ALGIERS (Reuters) - At least 18 people have been killed in clashes between Arabs and Berbers around the Algerian desert town of Ghardaia, with several businesses and homes burned down, medical sources and state media said on Wednesday.
The violence broke out over the weekend, with security forces sending reinforcements in a bid to calm renewed clashes that intensified on Monday and Tuesday night.
“Fifteen people died of wounds last night,” a source at a local hospital told Reuters.
Three people had died on Monday, mainly in the small town of Guerrara, near Ghardaia, state media said.
Ghardaia, around 600 km (370 miles) from Algiers, is home to both Arabs and the Mozabite Berber community, which speaks its own language and follows its own school of Islam. The area has often been a flashpoint for clashes as Arabs and Mozabites compete for jobs, houses and land.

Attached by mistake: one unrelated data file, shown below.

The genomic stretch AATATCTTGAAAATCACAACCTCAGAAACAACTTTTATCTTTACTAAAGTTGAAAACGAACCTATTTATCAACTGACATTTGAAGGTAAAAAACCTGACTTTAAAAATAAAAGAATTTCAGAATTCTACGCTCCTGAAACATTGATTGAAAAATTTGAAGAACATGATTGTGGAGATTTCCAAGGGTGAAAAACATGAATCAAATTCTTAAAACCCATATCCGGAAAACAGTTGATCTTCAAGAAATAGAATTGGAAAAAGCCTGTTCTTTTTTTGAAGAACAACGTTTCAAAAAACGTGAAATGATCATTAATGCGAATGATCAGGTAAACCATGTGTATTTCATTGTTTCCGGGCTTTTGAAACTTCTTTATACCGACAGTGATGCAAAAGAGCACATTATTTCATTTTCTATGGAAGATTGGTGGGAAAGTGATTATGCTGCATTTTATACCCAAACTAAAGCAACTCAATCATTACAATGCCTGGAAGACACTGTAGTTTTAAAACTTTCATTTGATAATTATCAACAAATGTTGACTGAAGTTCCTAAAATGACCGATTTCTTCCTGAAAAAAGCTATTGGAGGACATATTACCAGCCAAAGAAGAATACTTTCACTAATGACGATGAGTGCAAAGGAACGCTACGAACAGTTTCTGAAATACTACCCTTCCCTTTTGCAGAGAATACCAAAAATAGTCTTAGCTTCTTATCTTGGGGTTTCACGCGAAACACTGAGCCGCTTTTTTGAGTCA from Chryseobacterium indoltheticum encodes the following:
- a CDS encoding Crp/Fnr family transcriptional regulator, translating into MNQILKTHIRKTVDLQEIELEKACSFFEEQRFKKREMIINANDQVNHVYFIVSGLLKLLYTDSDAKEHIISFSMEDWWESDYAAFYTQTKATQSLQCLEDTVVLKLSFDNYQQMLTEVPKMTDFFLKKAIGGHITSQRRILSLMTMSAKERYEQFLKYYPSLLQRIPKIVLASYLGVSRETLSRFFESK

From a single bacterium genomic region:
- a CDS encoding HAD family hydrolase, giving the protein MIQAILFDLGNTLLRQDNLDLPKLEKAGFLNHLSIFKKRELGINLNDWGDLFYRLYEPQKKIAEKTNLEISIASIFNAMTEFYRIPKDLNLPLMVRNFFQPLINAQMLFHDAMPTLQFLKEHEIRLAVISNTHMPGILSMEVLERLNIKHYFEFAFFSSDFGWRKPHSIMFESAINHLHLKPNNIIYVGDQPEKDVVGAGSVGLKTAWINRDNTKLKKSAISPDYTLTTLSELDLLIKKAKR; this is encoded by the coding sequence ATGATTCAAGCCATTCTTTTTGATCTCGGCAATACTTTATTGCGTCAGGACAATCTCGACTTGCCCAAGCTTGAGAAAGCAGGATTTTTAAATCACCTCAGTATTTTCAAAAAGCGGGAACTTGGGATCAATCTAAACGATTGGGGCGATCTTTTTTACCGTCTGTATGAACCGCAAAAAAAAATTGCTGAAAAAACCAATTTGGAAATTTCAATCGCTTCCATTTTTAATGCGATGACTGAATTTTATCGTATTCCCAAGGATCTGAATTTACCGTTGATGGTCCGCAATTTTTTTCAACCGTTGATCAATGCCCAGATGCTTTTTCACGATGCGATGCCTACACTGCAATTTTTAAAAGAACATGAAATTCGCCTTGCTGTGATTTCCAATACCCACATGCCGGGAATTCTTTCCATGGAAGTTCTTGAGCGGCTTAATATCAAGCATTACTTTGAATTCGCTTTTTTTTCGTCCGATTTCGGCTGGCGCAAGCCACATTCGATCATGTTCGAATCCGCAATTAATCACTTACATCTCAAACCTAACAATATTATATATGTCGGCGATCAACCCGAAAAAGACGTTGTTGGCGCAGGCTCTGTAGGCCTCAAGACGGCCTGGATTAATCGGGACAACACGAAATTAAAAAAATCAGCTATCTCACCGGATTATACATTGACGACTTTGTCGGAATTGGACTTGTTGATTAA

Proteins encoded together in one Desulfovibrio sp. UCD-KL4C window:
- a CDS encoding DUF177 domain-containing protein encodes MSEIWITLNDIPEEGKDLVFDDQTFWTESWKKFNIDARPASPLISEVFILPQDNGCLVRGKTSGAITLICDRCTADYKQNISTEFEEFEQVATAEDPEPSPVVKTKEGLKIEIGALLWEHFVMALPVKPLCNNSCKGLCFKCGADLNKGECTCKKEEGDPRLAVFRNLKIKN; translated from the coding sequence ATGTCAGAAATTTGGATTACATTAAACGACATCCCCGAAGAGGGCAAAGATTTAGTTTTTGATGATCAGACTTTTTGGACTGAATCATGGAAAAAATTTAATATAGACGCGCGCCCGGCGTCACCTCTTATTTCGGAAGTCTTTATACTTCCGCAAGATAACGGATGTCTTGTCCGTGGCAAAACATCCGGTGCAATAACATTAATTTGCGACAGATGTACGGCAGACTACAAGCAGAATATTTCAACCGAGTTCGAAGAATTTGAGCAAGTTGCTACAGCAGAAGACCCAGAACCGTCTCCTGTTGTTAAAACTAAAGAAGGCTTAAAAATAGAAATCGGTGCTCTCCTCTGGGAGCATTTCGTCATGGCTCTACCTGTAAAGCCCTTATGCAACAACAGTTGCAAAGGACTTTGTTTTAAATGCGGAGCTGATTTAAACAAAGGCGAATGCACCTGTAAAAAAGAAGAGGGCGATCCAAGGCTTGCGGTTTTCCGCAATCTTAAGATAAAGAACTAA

Interior Minister Noureddine Bedoui arrived in Ghardaia early on Wednesday, as tribal leaders called for “vigilance and wisdom”, the official APS news agency reported.
About 30 people were also wounded, including seven seriously, in the past two days, while several businesses, houses and cars were burned, medical and local sources said.
The clashes were the worst in recent years. Similar violence erupted in the area last year, resulting in the death of at least two people. Five people died the previous year.
Reporting by Hamid Ould Ahmed; editing by Patrick Markey and Robin Pomeroy